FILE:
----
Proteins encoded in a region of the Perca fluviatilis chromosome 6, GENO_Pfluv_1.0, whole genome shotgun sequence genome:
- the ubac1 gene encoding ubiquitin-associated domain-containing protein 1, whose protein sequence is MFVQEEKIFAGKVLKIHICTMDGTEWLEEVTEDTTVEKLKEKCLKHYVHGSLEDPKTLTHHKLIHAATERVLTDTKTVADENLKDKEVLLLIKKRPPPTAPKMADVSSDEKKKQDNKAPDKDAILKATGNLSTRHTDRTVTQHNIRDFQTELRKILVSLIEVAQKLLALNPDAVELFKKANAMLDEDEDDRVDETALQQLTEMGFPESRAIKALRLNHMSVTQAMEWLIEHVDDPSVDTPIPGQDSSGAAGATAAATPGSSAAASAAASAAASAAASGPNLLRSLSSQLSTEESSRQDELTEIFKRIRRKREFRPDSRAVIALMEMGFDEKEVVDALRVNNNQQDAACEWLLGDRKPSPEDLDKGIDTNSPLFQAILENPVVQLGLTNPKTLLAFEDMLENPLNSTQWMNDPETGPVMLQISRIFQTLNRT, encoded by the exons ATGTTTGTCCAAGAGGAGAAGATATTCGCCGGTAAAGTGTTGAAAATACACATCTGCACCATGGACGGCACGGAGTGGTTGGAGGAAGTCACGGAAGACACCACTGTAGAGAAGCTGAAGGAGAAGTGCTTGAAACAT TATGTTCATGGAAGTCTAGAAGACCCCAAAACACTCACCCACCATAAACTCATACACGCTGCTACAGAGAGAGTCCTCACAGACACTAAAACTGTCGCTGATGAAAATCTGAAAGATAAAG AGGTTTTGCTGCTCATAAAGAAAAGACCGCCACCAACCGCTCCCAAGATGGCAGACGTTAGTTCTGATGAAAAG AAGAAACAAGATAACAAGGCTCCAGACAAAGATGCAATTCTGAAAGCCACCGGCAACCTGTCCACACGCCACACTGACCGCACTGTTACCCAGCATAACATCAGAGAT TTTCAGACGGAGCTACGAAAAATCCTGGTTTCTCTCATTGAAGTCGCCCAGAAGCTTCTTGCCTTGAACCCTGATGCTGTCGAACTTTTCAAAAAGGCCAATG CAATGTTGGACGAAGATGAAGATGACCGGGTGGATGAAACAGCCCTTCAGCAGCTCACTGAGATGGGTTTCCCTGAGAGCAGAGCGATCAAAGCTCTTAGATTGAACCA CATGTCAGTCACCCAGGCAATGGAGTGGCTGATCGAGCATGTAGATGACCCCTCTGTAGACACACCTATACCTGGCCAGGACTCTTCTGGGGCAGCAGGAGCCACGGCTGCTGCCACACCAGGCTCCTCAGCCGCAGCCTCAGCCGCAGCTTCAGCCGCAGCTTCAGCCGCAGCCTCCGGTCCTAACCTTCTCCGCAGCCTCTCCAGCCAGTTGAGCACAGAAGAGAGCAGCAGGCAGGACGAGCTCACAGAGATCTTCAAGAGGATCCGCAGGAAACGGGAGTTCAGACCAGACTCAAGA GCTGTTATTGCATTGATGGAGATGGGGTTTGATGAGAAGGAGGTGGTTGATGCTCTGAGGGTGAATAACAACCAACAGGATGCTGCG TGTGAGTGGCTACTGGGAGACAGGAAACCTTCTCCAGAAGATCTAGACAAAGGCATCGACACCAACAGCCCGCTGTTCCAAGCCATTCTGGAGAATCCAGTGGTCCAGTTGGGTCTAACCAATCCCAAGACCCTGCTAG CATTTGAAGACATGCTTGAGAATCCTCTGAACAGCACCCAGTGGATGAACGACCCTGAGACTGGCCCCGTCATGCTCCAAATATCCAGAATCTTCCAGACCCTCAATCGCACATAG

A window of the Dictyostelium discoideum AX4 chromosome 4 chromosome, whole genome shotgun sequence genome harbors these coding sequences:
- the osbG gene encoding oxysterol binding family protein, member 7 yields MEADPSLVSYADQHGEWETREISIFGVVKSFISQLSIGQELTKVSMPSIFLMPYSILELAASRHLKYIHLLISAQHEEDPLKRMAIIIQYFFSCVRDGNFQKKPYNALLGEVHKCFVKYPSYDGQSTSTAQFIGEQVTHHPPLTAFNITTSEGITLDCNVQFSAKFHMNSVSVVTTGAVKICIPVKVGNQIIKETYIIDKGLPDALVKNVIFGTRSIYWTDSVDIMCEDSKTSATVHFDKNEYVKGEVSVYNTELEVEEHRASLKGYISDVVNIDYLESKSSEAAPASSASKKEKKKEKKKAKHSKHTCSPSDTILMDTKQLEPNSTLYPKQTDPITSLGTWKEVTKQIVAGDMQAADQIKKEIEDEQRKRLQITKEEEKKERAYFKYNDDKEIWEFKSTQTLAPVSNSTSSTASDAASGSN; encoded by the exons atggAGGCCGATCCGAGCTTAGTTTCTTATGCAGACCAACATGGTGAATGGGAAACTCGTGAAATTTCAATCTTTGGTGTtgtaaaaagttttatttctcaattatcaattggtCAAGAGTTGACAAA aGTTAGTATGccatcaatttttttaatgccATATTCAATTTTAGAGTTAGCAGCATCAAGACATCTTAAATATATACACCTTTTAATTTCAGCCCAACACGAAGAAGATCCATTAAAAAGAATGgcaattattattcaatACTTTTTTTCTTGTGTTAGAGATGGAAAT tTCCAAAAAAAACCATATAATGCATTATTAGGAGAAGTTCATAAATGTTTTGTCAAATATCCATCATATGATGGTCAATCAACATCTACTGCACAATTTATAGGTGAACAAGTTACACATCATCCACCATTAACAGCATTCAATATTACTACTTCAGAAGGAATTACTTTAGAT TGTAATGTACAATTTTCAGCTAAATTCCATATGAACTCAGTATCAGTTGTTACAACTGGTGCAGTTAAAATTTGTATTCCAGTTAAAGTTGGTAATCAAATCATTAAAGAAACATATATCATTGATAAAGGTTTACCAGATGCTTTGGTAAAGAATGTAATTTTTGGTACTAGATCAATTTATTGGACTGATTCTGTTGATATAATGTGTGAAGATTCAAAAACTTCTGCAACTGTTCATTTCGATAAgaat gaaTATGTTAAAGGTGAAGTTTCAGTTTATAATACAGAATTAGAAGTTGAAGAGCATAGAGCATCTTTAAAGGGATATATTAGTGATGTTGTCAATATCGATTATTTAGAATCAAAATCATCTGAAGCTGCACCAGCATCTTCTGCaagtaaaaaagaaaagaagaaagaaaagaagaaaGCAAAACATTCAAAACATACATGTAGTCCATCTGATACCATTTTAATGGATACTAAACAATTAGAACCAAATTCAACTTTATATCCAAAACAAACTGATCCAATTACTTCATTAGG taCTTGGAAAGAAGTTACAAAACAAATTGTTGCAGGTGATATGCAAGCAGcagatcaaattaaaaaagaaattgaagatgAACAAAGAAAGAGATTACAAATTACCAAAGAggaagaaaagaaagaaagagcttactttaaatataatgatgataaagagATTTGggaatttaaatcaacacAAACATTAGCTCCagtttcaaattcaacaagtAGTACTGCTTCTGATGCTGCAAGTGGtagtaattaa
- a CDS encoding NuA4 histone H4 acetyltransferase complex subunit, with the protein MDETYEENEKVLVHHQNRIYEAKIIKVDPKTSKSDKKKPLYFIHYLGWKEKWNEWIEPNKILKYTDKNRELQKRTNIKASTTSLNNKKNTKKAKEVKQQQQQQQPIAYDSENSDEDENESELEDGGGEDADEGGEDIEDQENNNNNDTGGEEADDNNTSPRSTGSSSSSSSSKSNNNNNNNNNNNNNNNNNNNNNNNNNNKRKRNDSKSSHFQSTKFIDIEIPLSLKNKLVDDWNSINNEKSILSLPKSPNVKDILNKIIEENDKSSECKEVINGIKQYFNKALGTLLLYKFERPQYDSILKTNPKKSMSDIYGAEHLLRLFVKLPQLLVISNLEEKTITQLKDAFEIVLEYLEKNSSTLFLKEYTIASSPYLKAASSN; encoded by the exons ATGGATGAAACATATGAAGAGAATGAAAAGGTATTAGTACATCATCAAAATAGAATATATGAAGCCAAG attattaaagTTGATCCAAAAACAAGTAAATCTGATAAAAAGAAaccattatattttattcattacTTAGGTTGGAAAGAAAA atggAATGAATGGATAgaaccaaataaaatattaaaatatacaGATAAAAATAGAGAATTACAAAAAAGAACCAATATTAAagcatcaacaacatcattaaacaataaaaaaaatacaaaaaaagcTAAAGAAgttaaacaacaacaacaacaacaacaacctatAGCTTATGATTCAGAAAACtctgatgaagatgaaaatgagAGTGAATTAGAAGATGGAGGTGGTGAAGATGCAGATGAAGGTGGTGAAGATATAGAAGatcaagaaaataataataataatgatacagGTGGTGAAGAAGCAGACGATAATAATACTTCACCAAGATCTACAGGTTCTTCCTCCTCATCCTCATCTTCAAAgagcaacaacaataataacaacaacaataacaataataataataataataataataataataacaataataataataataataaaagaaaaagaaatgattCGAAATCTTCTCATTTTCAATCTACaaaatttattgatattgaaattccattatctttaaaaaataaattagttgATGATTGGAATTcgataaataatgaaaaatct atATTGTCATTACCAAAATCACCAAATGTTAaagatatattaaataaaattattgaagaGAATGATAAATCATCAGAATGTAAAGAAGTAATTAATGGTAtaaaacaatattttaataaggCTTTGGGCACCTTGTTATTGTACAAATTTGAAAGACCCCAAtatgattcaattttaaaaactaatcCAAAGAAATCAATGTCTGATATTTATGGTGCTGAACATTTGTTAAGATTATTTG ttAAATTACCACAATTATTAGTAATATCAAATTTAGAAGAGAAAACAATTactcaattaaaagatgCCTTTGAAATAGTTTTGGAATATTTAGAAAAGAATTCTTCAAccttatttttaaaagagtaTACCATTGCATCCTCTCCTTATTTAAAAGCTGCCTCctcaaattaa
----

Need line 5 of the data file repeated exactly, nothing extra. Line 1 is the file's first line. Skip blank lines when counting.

- a CDS encoding NuA4 histone H4 acetyltransferase complex subunit, with the protein MDETYEENEKVLVHHQNRIYEAKIIKVDPKTSKSDKKKPLYFIHYLGWKEKWNEWIEPNKILKYTDKNRELQKRTNIKASTTSLNNKKNTKKAKEVKQQQQQQQPIAYDSENSDEDENESELEDGGGEDADEGGEDIEDQENNNNNDTGGEEADDNNTSPRSTGSSSSSSSSKSNNNNNNNNNNNNNNNNNNNNNNNNNNKRKRNDSKSSHFQSTKFIDIEIPLSLKNKLVDDWNSINNEKSILSLPKSPNVKDILNKIIEENDKSSECKEVINGIKQYFNKALGTLLLYKFERPQYDSILKTNPKKSMSDIYGAEHLLRLFVKLPQLLVISNLEEKTITQLKDAFEIVLEYLEKNSSTLFLKEYTIASSPYLKAASSN; encoded by the exons ATGGATGAAACATATGAAGAGAATGAAAAGGTATTAGTACATCATCAAAATAGAATATATGAAGCCAAG attattaaagTTGATCCAAAAACAAGTAAATCTGATAAAAAGAAaccattatattttattcattacTTAGGTTGGAAAGAAAA atggAATGAATGGATAgaaccaaataaaatattaaaatatacaGATAAAAATAGAGAATTACAAAAAAGAACCAATATTAAagcatcaacaacatcattaaacaataaaaaaaatacaaaaaaagcTAAAGAAgttaaacaacaacaacaacaacaacaacctatAGCTTATGATTCAGAAAACtctgatgaagatgaaaatgagAGTGAATTAGAAGATGGAGGTGGTGAAGATGCAGATGAAGGTGGTGAAGATATAGAAGatcaagaaaataataataataatgatacagGTGGTGAAGAAGCAGACGATAATAATACTTCACCAAGATCTACAGGTTCTTCCTCCTCATCCTCATCTTCAAAgagcaacaacaataataacaacaacaataacaataataataataataataataataataataacaataataataataataataaaagaaaaagaaatgattCGAAATCTTCTCATTTTCAATCTACaaaatttattgatattgaaattccattatctttaaaaaataaattagttgATGATTGGAATTcgataaataatgaaaaatct atATTGTCATTACCAAAATCACCAAATGTTAaagatatattaaataaaattattgaagaGAATGATAAATCATCAGAATGTAAAGAAGTAATTAATGGTAtaaaacaatattttaataaggCTTTGGGCACCTTGTTATTGTACAAATTTGAAAGACCCCAAtatgattcaattttaaaaactaatcCAAAGAAATCAATGTCTGATATTTATGGTGCTGAACATTTGTTAAGATTATTTG ttAAATTACCACAATTATTAGTAATATCAAATTTAGAAGAGAAAACAATTactcaattaaaagatgCCTTTGAAATAGTTTTGGAATATTTAGAAAAGAATTCTTCAAccttatttttaaaagagtaTACCATTGCATCCTCTCCTTATTTAAAAGCTGCCTCctcaaattaa